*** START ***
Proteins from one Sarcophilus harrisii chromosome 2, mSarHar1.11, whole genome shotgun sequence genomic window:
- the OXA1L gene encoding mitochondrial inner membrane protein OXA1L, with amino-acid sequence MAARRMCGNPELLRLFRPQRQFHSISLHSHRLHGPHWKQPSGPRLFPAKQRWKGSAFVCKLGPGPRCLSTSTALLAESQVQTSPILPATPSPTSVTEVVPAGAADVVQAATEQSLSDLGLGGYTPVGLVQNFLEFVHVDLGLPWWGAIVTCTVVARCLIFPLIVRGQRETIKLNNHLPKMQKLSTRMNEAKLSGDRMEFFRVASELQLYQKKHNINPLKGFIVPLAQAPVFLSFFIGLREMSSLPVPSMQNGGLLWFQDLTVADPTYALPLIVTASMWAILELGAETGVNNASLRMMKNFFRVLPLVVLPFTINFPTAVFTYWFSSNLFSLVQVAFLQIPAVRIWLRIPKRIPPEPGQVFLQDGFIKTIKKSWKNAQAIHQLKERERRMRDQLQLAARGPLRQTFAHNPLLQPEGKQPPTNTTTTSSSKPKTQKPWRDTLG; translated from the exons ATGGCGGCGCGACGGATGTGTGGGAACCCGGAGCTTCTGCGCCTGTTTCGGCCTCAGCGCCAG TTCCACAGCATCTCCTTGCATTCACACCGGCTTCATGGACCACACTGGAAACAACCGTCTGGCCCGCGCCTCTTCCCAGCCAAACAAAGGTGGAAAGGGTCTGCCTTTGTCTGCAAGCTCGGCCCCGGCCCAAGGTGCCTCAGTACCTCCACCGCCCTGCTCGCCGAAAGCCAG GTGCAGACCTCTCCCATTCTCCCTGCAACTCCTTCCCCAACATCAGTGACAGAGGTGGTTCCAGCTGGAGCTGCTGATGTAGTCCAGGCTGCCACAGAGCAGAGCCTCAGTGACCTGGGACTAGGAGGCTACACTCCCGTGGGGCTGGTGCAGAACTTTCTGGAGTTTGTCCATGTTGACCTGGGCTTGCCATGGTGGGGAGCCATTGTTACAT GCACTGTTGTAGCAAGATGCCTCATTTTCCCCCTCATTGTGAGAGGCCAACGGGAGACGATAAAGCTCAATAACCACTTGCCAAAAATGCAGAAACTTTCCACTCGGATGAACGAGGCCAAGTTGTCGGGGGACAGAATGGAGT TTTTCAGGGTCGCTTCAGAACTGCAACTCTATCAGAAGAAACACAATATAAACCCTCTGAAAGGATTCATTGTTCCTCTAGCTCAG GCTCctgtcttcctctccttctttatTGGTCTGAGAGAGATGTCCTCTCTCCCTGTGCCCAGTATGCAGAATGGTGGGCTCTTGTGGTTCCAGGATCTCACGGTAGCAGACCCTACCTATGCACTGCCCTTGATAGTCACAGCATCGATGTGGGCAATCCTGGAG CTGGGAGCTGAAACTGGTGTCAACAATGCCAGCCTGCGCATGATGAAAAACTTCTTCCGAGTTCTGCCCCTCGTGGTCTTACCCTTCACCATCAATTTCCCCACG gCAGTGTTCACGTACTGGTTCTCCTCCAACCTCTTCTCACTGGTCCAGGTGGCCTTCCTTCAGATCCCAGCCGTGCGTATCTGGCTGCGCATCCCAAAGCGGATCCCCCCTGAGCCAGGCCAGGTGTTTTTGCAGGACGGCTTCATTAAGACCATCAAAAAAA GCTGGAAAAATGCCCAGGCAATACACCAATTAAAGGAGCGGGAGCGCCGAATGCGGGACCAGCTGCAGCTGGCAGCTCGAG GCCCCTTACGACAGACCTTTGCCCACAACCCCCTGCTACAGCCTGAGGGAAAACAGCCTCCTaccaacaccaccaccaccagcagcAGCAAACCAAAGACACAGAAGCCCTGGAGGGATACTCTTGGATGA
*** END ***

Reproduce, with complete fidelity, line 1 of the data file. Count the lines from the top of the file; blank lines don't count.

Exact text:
Proteins from one Sarcophilus harrisii chromosome 2, mSarHar1.11, whole genome shotgun sequence genomic window: